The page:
Ontario’s highest court released a decision two weeks ago that will have a significant impact on the awards of notice in termination of employment claims. This case will have no effect upon incremental awards of aggravated or punitive damages for unfair conduct, yet it no doubt will be a bell weather for high side severance for many years to come, barring any further word on this topic from the country’s highest court.
Notice awards have seen a dynamic history since the landmark 1960 case in which the notice period awarded was 12 months. Prior to this case, the high water mark had been seen as six months. Decisions have crept forward since this 1960 case written by then Chief Justice McRuer and several have even exceeded the generally considered high side of 24 months, typically on the basis of certain “exceptional circumstances”.
Facts of this Case
The plaintiff, 62 years old, was a senior vice president with a large insurer, with 37 years of service when he was fired without cause.
The judge on first instance found that 30 months was the right award, even in the absence of exceptional facts. This award was based on a broad view of societal considerations, including the real world view of retirement factors.
The Court of Appeal reduced this award to 24 months, the sum that had been offered on termination. The Appeals Court also found that the prior decision should not have departed from the general rule that 24 months should cap the award, absent exceptional facts. The “retirement” factor was seen as irrelevant by the Court of Appeal.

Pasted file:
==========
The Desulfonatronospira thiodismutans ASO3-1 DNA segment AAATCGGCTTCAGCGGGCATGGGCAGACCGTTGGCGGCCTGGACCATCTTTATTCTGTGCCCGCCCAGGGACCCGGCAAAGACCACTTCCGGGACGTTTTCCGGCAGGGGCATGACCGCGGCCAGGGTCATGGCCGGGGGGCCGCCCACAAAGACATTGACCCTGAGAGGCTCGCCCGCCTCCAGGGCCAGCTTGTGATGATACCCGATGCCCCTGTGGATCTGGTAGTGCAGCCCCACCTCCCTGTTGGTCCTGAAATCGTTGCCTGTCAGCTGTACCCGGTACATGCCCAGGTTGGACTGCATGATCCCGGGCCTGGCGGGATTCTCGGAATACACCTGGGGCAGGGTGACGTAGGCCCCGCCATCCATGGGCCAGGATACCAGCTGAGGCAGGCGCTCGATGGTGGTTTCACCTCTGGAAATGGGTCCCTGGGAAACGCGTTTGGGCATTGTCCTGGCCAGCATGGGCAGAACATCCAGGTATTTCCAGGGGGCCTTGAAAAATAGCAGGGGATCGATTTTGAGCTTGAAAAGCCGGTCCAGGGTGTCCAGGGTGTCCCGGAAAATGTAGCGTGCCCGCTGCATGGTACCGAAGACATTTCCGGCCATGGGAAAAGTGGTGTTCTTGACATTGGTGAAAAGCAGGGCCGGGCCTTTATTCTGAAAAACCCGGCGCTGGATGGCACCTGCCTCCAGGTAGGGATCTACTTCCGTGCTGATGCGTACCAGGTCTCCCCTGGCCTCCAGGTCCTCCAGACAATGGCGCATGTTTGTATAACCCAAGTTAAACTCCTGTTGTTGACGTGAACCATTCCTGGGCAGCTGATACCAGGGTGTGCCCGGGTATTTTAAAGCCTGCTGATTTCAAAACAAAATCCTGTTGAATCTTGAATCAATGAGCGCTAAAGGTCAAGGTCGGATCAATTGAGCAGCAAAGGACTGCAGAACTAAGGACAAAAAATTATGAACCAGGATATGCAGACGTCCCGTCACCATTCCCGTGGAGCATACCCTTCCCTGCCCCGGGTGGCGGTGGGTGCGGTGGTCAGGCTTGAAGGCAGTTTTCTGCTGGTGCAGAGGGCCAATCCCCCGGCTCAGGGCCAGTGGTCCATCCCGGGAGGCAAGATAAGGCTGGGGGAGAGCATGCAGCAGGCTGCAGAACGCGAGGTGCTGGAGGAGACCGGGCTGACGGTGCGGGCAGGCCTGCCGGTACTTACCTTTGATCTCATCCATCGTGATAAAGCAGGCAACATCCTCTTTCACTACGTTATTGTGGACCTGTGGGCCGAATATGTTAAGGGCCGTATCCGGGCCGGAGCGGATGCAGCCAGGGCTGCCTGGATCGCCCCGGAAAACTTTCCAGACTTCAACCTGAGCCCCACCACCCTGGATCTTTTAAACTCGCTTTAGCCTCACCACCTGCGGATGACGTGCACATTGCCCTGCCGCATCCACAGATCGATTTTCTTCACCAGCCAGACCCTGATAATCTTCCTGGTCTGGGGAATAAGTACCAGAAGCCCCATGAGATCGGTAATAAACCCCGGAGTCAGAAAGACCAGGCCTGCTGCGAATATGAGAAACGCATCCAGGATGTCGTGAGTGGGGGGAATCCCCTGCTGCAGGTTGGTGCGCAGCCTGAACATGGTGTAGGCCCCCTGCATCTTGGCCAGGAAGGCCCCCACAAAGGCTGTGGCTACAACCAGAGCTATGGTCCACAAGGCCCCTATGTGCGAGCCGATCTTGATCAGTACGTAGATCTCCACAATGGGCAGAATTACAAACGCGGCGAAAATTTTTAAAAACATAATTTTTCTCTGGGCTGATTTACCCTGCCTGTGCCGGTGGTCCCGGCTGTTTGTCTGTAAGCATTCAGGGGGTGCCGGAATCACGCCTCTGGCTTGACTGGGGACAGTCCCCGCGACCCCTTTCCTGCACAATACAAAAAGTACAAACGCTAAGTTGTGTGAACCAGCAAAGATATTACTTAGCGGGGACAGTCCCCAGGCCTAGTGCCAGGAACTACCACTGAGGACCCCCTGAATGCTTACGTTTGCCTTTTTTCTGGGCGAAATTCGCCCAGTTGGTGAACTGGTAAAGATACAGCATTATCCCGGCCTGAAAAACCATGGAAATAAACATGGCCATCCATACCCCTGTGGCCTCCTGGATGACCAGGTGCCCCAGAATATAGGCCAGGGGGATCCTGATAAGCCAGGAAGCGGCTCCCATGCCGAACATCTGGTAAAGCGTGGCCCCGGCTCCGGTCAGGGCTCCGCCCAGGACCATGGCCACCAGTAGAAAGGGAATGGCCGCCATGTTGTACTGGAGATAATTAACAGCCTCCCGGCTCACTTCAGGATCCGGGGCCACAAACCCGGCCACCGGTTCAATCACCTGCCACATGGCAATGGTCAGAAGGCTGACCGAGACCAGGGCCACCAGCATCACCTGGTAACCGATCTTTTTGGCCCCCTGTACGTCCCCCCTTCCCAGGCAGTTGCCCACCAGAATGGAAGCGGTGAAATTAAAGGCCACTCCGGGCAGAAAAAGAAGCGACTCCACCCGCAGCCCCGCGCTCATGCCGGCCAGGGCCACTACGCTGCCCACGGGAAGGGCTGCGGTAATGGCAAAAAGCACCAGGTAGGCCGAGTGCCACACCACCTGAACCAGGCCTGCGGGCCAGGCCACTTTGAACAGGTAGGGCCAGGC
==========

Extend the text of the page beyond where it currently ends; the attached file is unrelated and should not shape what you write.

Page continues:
Critically, the court tacitly acknowledged that the traditional factors of a long term of service, age, seniority of the position held and compensation levels were not collectively factors to hit the bell of “exceptional” to cause an increment of the notice sum over and above the high side cap.
Employees’ Take Away
Similarly, this apparent certainty will assist employees with respect to what is attainable, which hopefully will allow for reasoned expectations of a fair result.
This case also considered important contractual issues dealing with bonus issues on termination, which will be considered in a further post. This issue was very important for the plaintiff, as failing such an additional sum being awarded, he would likely have faced a high costs obligation to his past employer.
It is not presently known whether the plaintiff will seek “leave” or permission from the Supreme Court of Canada for further review of this decision.
Get Advice and Know Your Rights
If you have questions about this issue or any employment question, contact the offices of Toronto employment lawyers Grosman Gale Fletcher Hopkins LLP. We regularly advise workplace parties on a wide range of legal workplace issues. Contact us online or by phone at 416-364-9599 to schedule a consultation.
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